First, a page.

Hong Kong joins China with ban on BBC World Service radio in apparent retaliation for Ofcom ruling

Radio Television Hong Kong (RTHK) – the former British territory’s own publicly-funded broadcaster, founded in 1928 and supposedly guaranteed editorial independence by charter – said it was suspending its relay of the BBC’s radio news programming.

RTHK’s Radio 4 station previously carried World Service programming for eight hours a night, while its R1 station ran a one-hour BBC programme once a week.

But the private Hong Kong platforms Cable TV and Now TV were still showing BBC World News on Friday, according to Reuters.

The decision came after China’s National Radio and Television Administration claimed that BBC World News’s reports on the country had “seriously violated” a requirement to be “truthful and fair” and had risked harming China’s interests and undermining its national unity, particularly its coverage of the coronavirus pandemic and on the treatment of Uighur Muslims.

Before the ban, BBC World News was not included in most TV packages in mainland China but was available in some hotels and homes.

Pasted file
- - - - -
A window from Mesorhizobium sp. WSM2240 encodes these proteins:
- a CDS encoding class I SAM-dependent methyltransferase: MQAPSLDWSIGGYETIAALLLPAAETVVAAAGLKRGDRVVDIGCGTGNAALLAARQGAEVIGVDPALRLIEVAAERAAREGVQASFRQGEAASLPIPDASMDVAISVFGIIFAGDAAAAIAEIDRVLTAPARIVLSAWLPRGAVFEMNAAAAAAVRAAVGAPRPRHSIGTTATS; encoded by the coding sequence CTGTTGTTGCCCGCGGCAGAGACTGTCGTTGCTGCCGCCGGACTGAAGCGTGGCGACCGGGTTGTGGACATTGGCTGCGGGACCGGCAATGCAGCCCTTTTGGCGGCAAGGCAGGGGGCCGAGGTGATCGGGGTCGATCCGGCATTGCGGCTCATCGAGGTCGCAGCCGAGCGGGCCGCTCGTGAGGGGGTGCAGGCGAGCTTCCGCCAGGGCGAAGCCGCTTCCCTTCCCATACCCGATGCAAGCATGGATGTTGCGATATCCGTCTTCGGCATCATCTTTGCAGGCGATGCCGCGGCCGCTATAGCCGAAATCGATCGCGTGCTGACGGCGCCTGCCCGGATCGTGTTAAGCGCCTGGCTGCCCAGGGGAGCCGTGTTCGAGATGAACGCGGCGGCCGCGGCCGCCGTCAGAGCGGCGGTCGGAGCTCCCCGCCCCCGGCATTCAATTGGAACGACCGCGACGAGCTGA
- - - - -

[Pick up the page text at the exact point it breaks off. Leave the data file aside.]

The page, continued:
Responding, the Foreign Correspondents’ Club of China (FCCC) said it appeared that Beijing was seeking to force foreign media to adhere to its agenda.

Noting China’s stated rationale, the FCCC said in a statement it was “concerned that such language is intended to send a warning to foreign media operating in China that they may face sanctions if their reporting does not follow the Chinese party line about Xinjiang and other ethnic minority regions.”

For its part, the BBC said it was “the world’s most trusted international news broadcaster and reports on stories from around the world fairly, impartially and without fear or favour”.

British foreign minister Dominic Raab called the bans “an unacceptable curtailing of media freedom”, adding: “China has some of the most severe restrictions on media and internet freedoms across the globe, and this latest step will only damage China’s reputation in the eyes of the world.”

Beijing’s move comes after it expelled a dozen journalists working for American news outlets in 2020, also barring them from simply relocating to Hong Kong.

US State Department spokesman Ned Price told a briefing on Thursday that it was “troubling that as China restricts outlets and platforms from operating freely in China, Beijing’s leaders use free and open media environments overseas to promote misinformation”.

This month, the State Department said it was “deeply disturbed” by a BBC report of systematic rape and sexual abuse against Uighur women and other Muslims in internment camps in Xinjiang, accusations the superpower denied by insisting the story was “wholly without factual basis”.

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